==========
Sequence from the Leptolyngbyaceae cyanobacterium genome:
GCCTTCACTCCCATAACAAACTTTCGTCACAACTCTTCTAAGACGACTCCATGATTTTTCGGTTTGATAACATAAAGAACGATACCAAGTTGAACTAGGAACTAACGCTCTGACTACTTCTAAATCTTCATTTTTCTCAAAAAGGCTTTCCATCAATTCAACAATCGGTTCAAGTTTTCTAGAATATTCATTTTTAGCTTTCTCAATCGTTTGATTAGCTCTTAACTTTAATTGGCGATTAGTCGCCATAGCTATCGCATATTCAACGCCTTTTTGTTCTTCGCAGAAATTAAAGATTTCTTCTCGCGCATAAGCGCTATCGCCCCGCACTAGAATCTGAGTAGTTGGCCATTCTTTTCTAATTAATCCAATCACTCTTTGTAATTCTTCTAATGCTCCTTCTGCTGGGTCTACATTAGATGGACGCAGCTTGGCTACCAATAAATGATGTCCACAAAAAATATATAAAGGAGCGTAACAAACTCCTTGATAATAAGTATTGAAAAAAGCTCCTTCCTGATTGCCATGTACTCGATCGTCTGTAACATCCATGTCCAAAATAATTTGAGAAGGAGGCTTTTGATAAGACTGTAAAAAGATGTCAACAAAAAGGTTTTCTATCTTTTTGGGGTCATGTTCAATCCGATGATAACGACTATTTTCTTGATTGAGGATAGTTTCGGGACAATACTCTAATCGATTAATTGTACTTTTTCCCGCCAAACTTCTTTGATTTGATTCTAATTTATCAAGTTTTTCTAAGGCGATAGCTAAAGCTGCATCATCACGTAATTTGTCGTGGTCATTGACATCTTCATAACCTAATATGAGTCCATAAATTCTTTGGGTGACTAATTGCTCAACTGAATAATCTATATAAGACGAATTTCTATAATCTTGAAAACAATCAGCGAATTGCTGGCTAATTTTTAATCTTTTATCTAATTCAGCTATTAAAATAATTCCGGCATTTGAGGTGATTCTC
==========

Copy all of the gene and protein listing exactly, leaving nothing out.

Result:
Sequence from the Leptolyngbyaceae cyanobacterium genome:
GCCTTCACTCCCATAACAAACTTTCGTCACAACTCTTCTAAGACGACTCCATGATTTTTCGGTTTGATAACATAAAGAACGATACCAAGTTGAACTAGGAACTAACGCTCTGACTACTTCTAAATCTTCATTTTTCTCAAAAAGGCTTTCCATCAATTCAACAATCGGTTCAAGTTTTCTAGAATATTCATTTTTAGCTTTCTCAATCGTTTGATTAGCTCTTAACTTTAATTGGCGATTAGTCGCCATAGCTATCGCATATTCAACGCCTTTTTGTTCTTCGCAGAAATTAAAGATTTCTTCTCGCGCATAAGCGCTATCGCCCCGCACTAGAATCTGAGTAGTTGGCCATTCTTTTCTAATTAATCCAATCACTCTTTGTAATTCTTCTAATGCTCCTTCTGCTGGGTCTACATTAGATGGACGCAGCTTGGCTACCAATAAATGATGTCCACAAAAAATATATAAAGGAGCGTAACAAACTCCTTGATAATAAGTATTGAAAAAAGCTCCTTCCTGATTGCCATGTACTCGATCGTCTGTAACATCCATGTCCAAAATAATTTGAGAAGGAGGCTTTTGATAAGACTGTAAAAAGATGTCAACAAAAAGGTTTTCTATCTTTTTGGGGTCATGTTCAATCCGATGATAACGACTATTTTCTTGATTGAGGATAGTTTCGGGACAATACTCTAATCGATTAATTGTACTTTTTCCCGCCAAACTTCTTTGATTTGATTCTAATTTATCAAGTTTTTCTAAGGCGATAGCTAAAGCTGCATCATCACGTAATTTGTCGTGGTCATTGACATCTTCATAACCTAATATGAGTCCATAAATTCTTTGGGTGACTAATTGCTCAACTGAATAATCTATATAAGACGAATTTCTATAATCTTGAAAACAATCAGCGAATTGCTGGCTAATTTTTAATCTTTTATCTAATTCAGCTATTAAAATAATTCCGGCATTTGAGGTGATTCTC